Deir ez-Zor (Arabic: دير الزور Dayr az-Zūr; Syriac: ܕܝܪܐ ܙܥܘܪܬܐ Dayrāʾ Zəʿōrtāʾ) is the largest city in eastern Syria and the seventh largest in the country. It is now part of the Democratic Federation of Northern Syria.
In the 2004 census, Deir ez-Zor had a population of 211,857 people. It lies on the shores of the Euphrates River.
The invading Turkish state’s reduction of the Euphrates River’s water, rising temperatures and increasing cost of fertilizer have adversely affected cotton production in North and East Syria.
Abdullah Al-Nu’aimi, a pseudonym for a displaced person from the city of Homs who lives in the eastern countryside of Deir ez-Zor, is unable to subscribe to the electricity of private generators (getting amperes) or buy solar panels that would reduce the severity of the high temperatures because they are “very expensive.”
The water of the Euphrates River has actually reached the reservoirs of the water station of al-Aziziyah after nine-month work on the project of bringing the Euphrates water to Hasakah, Salwa Saleh, co-chair of the General Directorate of Drinking Water in Hasakah, northeast Syria, said on Tuesday. “The 130-km pipes and the lifting stations, which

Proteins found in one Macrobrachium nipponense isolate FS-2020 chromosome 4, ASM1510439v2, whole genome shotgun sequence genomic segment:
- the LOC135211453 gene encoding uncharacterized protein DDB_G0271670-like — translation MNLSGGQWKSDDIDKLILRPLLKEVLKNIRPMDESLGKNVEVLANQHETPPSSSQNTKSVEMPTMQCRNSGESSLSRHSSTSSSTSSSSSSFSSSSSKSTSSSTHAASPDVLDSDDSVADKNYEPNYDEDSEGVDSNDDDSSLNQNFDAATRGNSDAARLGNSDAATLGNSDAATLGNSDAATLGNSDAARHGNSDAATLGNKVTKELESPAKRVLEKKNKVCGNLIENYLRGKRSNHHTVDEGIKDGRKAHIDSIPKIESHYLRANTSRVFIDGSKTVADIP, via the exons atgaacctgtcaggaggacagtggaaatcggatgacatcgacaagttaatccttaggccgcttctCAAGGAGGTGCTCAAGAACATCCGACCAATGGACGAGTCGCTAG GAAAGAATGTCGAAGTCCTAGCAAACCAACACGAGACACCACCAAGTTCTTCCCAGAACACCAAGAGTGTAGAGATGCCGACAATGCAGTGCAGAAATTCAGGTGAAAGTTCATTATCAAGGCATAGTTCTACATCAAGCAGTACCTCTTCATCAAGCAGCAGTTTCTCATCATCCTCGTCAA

Co-chair of the Municipalities and Local Administration Board in the Jazira region, northeast Syria, Suleiman Arab, said, they have reached the final stages of the project of drawing the Euphrates River water from Deir ez-Zor to Hasakah.
Abdullah al-Mirkaz, a detergent factory owner in the city of Hajin, in the eastern countryside of Deir ez-Zor, east Syria, cannot afford to buy additional machines or hire more workers, despite their necessity for his growing business.
The bakery produces 4 tons of bread daily and tries to meet the needs of the people with overtime in case of higher demand.
The women of Deir ez-Zor have started to take on a leading role in all areas after the region was liberated and are now strengthening their economies through the cooperatives they build.